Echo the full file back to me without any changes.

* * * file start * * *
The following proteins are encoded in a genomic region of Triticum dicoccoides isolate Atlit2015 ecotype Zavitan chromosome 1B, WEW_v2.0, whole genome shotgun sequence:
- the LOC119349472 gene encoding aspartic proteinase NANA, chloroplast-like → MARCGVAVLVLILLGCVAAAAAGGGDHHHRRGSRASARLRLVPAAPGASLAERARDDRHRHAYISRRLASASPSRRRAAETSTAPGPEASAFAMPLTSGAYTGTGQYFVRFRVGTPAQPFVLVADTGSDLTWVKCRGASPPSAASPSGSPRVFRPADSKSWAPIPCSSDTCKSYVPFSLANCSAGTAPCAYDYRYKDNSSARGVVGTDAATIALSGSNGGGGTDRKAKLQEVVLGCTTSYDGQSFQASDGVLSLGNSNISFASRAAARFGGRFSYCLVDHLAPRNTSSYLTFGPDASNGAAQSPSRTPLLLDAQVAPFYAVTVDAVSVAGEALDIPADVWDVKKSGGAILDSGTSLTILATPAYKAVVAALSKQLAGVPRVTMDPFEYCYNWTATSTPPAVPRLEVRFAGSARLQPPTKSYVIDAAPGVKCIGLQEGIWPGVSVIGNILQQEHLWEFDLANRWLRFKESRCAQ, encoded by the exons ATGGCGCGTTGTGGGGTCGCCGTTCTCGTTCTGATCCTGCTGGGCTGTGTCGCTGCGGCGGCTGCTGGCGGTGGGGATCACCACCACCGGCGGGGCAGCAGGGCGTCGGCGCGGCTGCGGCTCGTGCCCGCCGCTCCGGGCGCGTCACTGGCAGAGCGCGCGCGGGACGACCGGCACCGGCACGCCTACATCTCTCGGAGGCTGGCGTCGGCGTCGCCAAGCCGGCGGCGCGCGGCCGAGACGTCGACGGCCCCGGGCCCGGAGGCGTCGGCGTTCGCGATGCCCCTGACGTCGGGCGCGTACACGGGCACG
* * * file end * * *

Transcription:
The following proteins are encoded in a genomic region of Triticum dicoccoides isolate Atlit2015 ecotype Zavitan chromosome 1B, WEW_v2.0, whole genome shotgun sequence:
- the LOC119349472 gene encoding aspartic proteinase NANA, chloroplast-like → MARCGVAVLVLILLGCVAAAAAGGGDHHHRRGSRASARLRLVPAAPGASLAERARDDRHRHAYISRRLASASPSRRRAAETSTAPGPEASAFAMPLTSGAYTGTGQYFVRFRVGTPAQPFVLVADTGSDLTWVKCRGASPPSAASPSGSPRVFRPADSKSWAPIPCSSDTCKSYVPFSLANCSAGTAPCAYDYRYKDNSSARGVVGTDAATIALSGSNGGGGTDRKAKLQEVVLGCTTSYDGQSFQASDGVLSLGNSNISFASRAAARFGGRFSYCLVDHLAPRNTSSYLTFGPDASNGAAQSPSRTPLLLDAQVAPFYAVTVDAVSVAGEALDIPADVWDVKKSGGAILDSGTSLTILATPAYKAVVAALSKQLAGVPRVTMDPFEYCYNWTATSTPPAVPRLEVRFAGSARLQPPTKSYVIDAAPGVKCIGLQEGIWPGVSVIGNILQQEHLWEFDLANRWLRFKESRCAQ, encoded by the exons ATGGCGCGTTGTGGGGTCGCCGTTCTCGTTCTGATCCTGCTGGGCTGTGTCGCTGCGGCGGCTGCTGGCGGTGGGGATCACCACCACCGGCGGGGCAGCAGGGCGTCGGCGCGGCTGCGGCTCGTGCCCGCCGCTCCGGGCGCGTCACTGGCAGAGCGCGCGCGGGACGACCGGCACCGGCACGCCTACATCTCTCGGAGGCTGGCGTCGGCGTCGCCAAGCCGGCGGCGCGCGGCCGAGACGTCGACGGCCCCGGGCCCGGAGGCGTCGGCGTTCGCGATGCCCCTGACGTCGGGCGCGTACACGGGCACG